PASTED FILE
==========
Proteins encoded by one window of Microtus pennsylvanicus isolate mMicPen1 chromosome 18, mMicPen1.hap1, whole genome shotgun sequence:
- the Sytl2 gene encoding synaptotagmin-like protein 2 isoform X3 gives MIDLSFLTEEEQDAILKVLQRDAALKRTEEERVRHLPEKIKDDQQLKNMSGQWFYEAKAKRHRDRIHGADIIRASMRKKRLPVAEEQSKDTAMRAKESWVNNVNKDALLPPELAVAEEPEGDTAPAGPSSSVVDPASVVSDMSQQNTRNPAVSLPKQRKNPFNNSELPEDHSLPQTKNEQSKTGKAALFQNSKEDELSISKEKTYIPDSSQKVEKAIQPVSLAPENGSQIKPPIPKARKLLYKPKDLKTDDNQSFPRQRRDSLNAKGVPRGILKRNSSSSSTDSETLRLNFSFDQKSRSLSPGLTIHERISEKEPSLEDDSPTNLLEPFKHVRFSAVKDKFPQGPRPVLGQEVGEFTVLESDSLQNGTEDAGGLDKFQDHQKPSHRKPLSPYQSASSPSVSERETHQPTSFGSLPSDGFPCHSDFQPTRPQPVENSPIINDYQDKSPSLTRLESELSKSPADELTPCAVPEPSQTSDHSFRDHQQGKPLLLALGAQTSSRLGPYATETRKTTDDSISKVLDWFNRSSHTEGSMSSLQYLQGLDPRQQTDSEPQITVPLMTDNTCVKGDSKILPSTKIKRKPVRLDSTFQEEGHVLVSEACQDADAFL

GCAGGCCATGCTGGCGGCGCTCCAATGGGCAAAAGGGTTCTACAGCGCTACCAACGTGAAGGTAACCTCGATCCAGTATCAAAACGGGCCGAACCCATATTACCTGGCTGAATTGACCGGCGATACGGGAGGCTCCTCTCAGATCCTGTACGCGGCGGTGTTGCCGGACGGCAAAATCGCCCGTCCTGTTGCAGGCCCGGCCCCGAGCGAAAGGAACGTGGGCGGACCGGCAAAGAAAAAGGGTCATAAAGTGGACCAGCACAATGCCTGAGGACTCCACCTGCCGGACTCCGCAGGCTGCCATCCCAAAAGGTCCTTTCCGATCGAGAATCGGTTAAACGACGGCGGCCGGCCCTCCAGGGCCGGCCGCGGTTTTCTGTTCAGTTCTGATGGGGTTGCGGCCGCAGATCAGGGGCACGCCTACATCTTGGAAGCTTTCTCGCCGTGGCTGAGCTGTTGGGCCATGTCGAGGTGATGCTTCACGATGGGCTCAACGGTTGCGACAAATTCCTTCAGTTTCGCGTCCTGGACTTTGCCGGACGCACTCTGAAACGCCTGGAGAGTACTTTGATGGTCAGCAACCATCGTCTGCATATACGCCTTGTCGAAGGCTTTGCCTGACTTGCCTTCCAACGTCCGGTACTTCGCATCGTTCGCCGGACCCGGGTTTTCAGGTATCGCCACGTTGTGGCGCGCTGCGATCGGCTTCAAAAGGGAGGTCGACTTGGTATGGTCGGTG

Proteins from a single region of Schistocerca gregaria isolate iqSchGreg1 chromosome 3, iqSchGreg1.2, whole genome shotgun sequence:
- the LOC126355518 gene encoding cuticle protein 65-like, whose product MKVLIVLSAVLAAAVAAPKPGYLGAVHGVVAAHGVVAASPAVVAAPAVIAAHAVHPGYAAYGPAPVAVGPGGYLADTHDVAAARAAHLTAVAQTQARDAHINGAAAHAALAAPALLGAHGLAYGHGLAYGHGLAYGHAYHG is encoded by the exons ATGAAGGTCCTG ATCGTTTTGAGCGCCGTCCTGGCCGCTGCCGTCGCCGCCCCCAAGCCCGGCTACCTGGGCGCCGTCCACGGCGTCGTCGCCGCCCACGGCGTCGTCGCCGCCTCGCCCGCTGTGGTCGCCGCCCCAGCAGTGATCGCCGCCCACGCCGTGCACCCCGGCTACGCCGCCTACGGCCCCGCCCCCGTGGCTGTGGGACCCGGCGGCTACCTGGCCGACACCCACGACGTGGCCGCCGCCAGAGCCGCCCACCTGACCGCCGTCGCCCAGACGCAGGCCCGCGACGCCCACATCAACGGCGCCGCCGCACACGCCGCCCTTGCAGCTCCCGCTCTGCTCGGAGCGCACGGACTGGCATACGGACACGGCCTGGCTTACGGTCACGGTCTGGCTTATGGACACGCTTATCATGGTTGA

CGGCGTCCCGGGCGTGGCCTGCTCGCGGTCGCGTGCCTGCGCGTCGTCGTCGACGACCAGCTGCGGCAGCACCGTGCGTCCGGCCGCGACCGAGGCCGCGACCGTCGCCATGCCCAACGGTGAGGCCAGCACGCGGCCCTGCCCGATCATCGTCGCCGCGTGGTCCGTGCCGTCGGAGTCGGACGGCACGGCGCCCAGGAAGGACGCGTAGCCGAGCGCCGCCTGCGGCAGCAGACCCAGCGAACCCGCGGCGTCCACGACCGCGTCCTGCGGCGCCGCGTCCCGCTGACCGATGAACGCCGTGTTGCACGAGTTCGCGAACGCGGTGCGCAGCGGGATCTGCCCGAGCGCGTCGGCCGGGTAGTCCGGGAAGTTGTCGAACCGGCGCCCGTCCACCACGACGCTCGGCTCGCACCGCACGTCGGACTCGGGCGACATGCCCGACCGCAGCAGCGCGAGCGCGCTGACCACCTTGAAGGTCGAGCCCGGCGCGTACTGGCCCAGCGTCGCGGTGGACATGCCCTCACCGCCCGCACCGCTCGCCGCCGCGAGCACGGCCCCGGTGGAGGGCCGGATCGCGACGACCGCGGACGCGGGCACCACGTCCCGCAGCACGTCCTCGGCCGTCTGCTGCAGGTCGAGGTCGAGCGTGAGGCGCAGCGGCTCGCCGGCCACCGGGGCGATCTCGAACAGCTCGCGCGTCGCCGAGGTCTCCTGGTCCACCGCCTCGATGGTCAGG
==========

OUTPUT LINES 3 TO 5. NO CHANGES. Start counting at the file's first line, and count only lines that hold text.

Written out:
GCAGGCCATGCTGGCGGCGCTCCAATGGGCAAAAGGGTTCTACAGCGCTACCAACGTGAAGGTAACCTCGATCCAGTATCAAAACGGGCCGAACCCATATTACCTGGCTGAATTGACCGGCGATACGGGAGGCTCCTCTCAGATCCTGTACGCGGCGGTGTTGCCGGACGGCAAAATCGCCCGTCCTGTTGCAGGCCCGGCCCCGAGCGAAAGGAACGTGGGCGGACCGGCAAAGAAAAAGGGTCATAAAGTGGACCAGCACAATGCCTGAGGACTCCACCTGCCGGACTCCGCAGGCTGCCATCCCAAAAGGTCCTTTCCGATCGAGAATCGGTTAAACGACGGCGGCCGGCCCTCCAGGGCCGGCCGCGGTTTTCTGTTCAGTTCTGATGGGGTTGCGGCCGCAGATCAGGGGCACGCCTACATCTTGGAAGCTTTCTCGCCGTGGCTGAGCTGTTGGGCCATGTCGAGGTGATGCTTCACGATGGGCTCAACGGTTGCGACAAATTCCTTCAGTTTCGCGTCCTGGACTTTGCCGGACGCACTCTGAAACGCCTGGAGAGTACTTTGATGGTCAGCAACCATCGTCTGCATATACGCCTTGTCGAAGGCTTTGCCTGACTTGCCTTCCAACGTCCGGTACTTCGCATCGTTCGCCGGACCCGGGTTTTCAGGTATCGCCACGTTGTGGCGCGCTGCGATCGGCTTCAAAAGGGAGGTCGACTTGGTATGGTCGGTG

Proteins from a single region of Schistocerca gregaria isolate iqSchGreg1 chromosome 3, iqSchGreg1.2, whole genome shotgun sequence:
- the LOC126355518 gene encoding cuticle protein 65-like, whose product MKVLIVLSAVLAAAVAAPKPGYLGAVHGVVAAHGVVAASPAVVAAPAVIAAHAVHPGYAAYGPAPVAVGPGGYLADTHDVAAARAAHLTAVAQTQARDAHINGAAAHAALAAPALLGAHGLAYGHGLAYGHGLAYGHAYHG is encoded by the exons ATGAAGGTCCTG ATCGTTTTGAGCGCCGTCCTGGCCGCTGCCGTCGCCGCCCCCAAGCCCGGCTACCTGGGCGCCGTCCACGGCGTCGTCGCCGCCCACGGCGTCGTCGCCGCCTCGCCCGCTGTGGTCGCCGCCCCAGCAGTGATCGCCGCCCACGCCGTGCACCCCGGCTACGCCGCCTACGGCCCCGCCCCCGTGGCTGTGGGACCCGGCGGCTACCTGGCCGACACCCACGACGTGGCCGCCGCCAGAGCCGCCCACCTGACCGCCGTCGCCCAGACGCAGGCCCGCGACGCCCACATCAACGGCGCCGCCGCACACGCCGCCCTTGCAGCTCCCGCTCTGCTCGGAGCGCACGGACTGGCATACGGACACGGCCTGGCTTACGGTCACGGTCTGGCTTATGGACACGCTTATCATGGTTGA